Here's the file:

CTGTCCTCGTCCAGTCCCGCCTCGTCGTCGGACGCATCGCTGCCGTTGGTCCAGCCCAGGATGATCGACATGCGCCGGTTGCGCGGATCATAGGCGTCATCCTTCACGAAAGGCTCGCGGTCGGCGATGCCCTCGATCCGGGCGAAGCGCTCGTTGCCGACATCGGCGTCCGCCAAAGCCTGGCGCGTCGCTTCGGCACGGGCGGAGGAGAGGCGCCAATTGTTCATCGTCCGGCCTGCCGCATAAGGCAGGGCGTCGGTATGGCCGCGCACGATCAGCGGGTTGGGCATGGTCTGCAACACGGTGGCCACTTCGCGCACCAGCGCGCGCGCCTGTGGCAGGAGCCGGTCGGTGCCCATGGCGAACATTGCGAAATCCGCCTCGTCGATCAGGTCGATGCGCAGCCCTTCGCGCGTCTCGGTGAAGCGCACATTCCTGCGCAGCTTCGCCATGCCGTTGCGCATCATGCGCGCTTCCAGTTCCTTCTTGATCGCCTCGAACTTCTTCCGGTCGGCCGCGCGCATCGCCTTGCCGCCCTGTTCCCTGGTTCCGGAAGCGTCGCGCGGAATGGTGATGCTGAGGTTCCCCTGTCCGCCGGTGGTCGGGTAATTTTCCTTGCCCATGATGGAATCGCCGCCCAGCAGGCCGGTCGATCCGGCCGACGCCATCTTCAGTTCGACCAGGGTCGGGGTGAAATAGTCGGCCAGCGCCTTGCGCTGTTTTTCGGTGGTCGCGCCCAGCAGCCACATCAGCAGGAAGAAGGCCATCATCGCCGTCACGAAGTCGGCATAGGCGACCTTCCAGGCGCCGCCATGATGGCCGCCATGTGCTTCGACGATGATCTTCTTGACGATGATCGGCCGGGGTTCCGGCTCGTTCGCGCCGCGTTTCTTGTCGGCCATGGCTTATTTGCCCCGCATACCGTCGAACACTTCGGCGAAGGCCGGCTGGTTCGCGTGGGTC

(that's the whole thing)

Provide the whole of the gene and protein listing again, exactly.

CTGTCCTCGTCCAGTCCCGCCTCGTCGTCGGACGCATCGCTGCCGTTGGTCCAGCCCAGGATGATCGACATGCGCCGGTTGCGCGGATCATAGGCGTCATCCTTCACGAAAGGCTCGCGGTCGGCGATGCCCTCGATCCGGGCGAAGCGCTCGTTGCCGACATCGGCGTCCGCCAAAGCCTGGCGCGTCGCTTCGGCACGGGCGGAGGAGAGGCGCCAATTGTTCATCGTCCGGCCTGCCGCATAAGGCAGGGCGTCGGTATGGCCGCGCACGATCAGCGGGTTGGGCATGGTCTGCAACACGGTGGCCACTTCGCGCACCAGCGCGCGCGCCTGTGGCAGGAGCCGGTCGGTGCCCATGGCGAACATTGCGAAATCCGCCTCGTCGATCAGGTCGATGCGCAGCCCTTCGCGCGTCTCGGTGAAGCGCACATTCCTGCGCAGCTTCGCCATGCCGTTGCGCATCATGCGCGCTTCCAGTTCCTTCTTGATCGCCTCGAACTTCTTCCGGTCGGCCGCGCGCATCGCCTTGCCGCCCTGTTCCCTGGTTCCGGAAGCGTCGCGCGGAATGGTGATGCTGAGGTTCCCCTGTCCGCCGGTGGTCGGGTAATTTTCCTTGCCCATGATGGAATCGCCGCCCAGCAGGCCGGTCGATCCGGCCGACGCCATCTTCAGTTCGACCAGGGTCGGGGTGAAATAGTCGGCCAGCGCCTTGCGCTGTTTTTCGGTGGTCGCGCCCAGCAGCCACATCAGCAGGAAGAAGGCCATCATCGCCGTCACGAAGTCGGCATAGGCGACCTTCCAGGCGCCGCCATGATGGCCGCCATGTGCTTCGACGATGATCTTCTTGACGATGATCGGCCGGGGTTCCGGCTCGTTCGCGCCGCGTTTCTTGTCGGCCATGGCTTATTTGCCCCGCATACCGTCGAACACTTCGGCGAAGGCCGGCTGGTTCGCGTGGGTC